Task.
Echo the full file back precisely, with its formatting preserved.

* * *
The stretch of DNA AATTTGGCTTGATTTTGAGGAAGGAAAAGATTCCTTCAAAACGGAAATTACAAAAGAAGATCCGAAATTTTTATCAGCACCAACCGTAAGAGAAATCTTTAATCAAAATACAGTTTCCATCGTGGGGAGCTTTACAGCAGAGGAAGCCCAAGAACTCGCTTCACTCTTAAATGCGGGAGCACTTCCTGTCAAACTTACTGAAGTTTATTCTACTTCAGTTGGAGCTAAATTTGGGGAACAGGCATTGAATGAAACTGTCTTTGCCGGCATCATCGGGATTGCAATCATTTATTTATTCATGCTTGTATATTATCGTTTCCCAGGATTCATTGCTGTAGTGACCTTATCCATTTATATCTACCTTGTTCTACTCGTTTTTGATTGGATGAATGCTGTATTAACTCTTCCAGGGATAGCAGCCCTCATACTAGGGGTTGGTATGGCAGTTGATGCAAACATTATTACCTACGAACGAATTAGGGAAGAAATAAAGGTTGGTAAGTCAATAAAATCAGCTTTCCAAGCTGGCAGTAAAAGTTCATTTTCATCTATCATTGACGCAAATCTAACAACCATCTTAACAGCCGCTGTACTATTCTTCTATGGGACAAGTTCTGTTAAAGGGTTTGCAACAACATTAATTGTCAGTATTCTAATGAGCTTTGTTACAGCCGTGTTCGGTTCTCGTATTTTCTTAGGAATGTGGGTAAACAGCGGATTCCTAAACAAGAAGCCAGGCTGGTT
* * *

The stretch of DNA AATTTGGCTTGATTTTGAGGAAGGAAAAGATTCCTTCAAAACGGAAATTACAAAAGAAGATCCGAAATTTTTATCAGCACCAACCGTAAGAGAAATCTTTAATCAAAATACAGTTTCCATCGTGGGGAGCTTTACAGCAGAGGAAGCCCAAGAACTCGCTTCACTCTTAAATGCGGGAGCACTTCCTGTCAAACTTACTGAAGTTTATTCTACTTCAGTTGGAGCTAAATTTGGGGAACAGGCATTGAATGAAACTGTCTTTGCCGGCATCATCGGGATTGCAATCATTTATTTATTCATGCTTGTATATTATCGTTTCCCAGGATTCATTGCTGTAGTGACCTTATCCATTTATATCTACCTTGTTCTACTCGTTTTTGATTGGATGAATGCTGTATTAACTCTTCCAGGGATAGCAGCCCTCATACTAGGGGTTGGTATGGCAGTTGATGCAAACATTATTACCTACGAACGAATTAGGGAAGAAATAAAGGTTGGTAAGTCAATAAAATCAGCTTTCCAAGCTGGCAGTAAAAGTTCATTTTCATCTATCATTGACGCAAATCTAACAACCATCTTAACAGCCGCTGTACTATTCTTCTATGGGACAAGTTCTGTTAAAGGGTTTGCAACAACATTAATTGTCAGTATTCTAATGAGCTTTGTTACAGCCGTGTTCGGTTCTCGTATTTTCTTAGGAATGTGGGTAAACAGCGGATTCCTAAACAAGAAGCCAGGCTGGTT